The Federal Republic of Somalia signed the Comprehensive Nuclear Test-Ban Treaty on 8 September in a signing ceremony in New York, bringing the total number of signatures to 187.
The event was attended by Abukar Dahir Osman, Permanent Representative of the Federal Republic of Somalia to the United Nations, who signed on behalf of his country, and David Nanopoulos, Chief of the Treaty Section of the UN Office of Legal Affairs.
The move comes after the Minister of Foreign Affairs of the East African state, Abshir Omar Jama Huruse made a pledge to sign the Treaty at the high-level opening of the CTBT Science and Technology Conference in Vienna on 19 June 2023.
“We understand the signing the CTBT is not just a symbolic gesture but a testament to our unwavering dedication to global peace and security,” said the Somalian minister at the biennial event, which brought together around 2,000 researchers, scientists, technologists, academics, civil society representatives, and delegates from States Signatories around the world.
Robert Floyd, the Executive Secretary of the Comprehensive Nuclear-Test-Ban Treaty Organization (CTBTO), who travelled to Somalia in February 2023, said, by signing this Treaty, the country is “adding its voice to the global call for an end to nuclear testing.”
“I am deeply grateful to Somalia for stepping forward and bringing Africa closer to complete adherence to the CTBT. The region’s leadership in nuclear non-proliferation and disarmament is highly commendable,” added the CTBTO head.
To date, 50 out of 54 regional States have ratified the CTBT. Africa is also home to 38 of the CTBT’s 303 International Monitoring System’s (IMS) facilities.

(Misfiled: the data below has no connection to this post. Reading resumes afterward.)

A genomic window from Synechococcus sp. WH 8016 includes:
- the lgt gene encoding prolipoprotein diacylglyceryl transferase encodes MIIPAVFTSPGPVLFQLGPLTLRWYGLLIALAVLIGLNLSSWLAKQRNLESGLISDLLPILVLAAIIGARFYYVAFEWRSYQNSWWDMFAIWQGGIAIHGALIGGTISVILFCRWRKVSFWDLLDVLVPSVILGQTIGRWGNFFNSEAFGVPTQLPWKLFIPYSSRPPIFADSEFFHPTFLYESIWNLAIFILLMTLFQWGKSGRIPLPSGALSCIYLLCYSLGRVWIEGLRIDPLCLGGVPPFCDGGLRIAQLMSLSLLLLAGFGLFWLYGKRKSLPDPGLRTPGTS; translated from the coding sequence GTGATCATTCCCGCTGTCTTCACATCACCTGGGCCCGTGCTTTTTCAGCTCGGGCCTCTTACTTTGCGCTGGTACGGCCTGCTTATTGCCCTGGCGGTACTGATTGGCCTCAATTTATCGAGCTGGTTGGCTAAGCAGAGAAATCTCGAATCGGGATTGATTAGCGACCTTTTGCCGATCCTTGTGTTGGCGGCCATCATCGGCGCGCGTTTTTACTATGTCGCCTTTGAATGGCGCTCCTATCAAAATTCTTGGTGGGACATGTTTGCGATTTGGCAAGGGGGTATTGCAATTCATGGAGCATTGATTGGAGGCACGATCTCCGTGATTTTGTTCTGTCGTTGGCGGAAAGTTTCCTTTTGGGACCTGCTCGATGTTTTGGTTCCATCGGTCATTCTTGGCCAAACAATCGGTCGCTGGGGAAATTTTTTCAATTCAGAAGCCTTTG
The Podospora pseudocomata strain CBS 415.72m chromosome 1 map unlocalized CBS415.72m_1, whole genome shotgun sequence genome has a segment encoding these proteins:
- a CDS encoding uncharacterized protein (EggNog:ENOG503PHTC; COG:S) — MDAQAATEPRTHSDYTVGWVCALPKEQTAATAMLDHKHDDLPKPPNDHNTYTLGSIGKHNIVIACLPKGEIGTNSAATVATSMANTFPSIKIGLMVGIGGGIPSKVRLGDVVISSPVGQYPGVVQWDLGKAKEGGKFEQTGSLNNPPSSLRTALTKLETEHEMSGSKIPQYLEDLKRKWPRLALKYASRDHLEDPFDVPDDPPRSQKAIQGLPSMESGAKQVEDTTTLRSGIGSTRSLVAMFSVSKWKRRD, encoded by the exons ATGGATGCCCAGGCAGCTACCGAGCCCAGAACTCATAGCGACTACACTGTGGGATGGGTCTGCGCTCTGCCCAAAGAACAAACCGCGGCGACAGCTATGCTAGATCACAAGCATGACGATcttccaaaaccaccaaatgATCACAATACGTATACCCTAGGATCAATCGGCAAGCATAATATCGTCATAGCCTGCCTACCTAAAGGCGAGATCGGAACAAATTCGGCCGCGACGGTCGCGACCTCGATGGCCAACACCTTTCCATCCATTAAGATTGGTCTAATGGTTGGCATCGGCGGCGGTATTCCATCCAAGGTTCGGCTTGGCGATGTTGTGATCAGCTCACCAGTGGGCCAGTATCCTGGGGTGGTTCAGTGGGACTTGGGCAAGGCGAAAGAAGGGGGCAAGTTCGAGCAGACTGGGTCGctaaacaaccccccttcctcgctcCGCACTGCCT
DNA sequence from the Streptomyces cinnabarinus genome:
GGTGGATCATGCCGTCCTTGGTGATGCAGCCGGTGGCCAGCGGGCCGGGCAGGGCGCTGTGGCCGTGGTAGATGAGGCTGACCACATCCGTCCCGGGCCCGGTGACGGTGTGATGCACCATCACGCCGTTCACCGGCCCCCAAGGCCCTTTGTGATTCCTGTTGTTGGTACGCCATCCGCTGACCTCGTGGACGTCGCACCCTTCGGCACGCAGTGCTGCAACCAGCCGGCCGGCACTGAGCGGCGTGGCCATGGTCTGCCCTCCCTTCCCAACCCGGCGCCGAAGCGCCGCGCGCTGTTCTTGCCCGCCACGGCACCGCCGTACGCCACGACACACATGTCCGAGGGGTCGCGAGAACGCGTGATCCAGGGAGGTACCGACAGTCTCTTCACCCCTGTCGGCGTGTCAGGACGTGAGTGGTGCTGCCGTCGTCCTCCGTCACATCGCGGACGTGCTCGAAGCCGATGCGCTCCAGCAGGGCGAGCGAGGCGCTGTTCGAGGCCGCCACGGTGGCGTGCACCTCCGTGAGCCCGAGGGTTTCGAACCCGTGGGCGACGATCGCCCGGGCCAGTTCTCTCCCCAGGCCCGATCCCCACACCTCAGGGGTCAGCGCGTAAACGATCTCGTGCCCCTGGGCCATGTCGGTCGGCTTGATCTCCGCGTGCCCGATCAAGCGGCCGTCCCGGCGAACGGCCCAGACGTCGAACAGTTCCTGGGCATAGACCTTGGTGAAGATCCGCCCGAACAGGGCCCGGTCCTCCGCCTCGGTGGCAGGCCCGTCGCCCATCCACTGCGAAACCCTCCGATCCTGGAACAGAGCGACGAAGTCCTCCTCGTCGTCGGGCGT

During the visit to Somalia in February, the Floyd met with the country’s Prime Minister Hamza Abdi Barre, and Minister Jama Huruse, who conveyed a strong commitment to the CTBT. He also engaged in discussions with Somalia’s Justice Minister Hassan Moalim, Minister for Environment and Climate Change, Ms Khadija Mohamed and Speaker of Parliament, Sheikh Adan Mohamed Nur.
The United Nations Under-Secretary-General of Disarmament Affairs, Izumi Nakamitsu sent a message to mark the momentous occasion, saying: “The full potential of the CTBTO will only be realized through the CTBT’s entry into force.”
The CTBT bans all nuclear test explosions everywhere, by everyone, and for all time. Adherence to the Treaty is nearly universal, with 187 State Signatories and 178 ratifying states. However, to enter into force, the Treaty must be ratified by all 44 States listed in its Annex 2, for which eight ratifications are still required.
The CTBTO has established an International Monitoring System (IMS) to ensure that no nuclear explosion goes undetected. Currently, 305 certified facilities – of a total of 337 when complete – are operating around the world. The data collected by the IMS serves multiple purposes, including disaster mitigation, such as earthquake monitoring and tsunami warning. Additionally, it supports research in various fields, ranging from whale migration to climate change studies to predicting monsoon rains.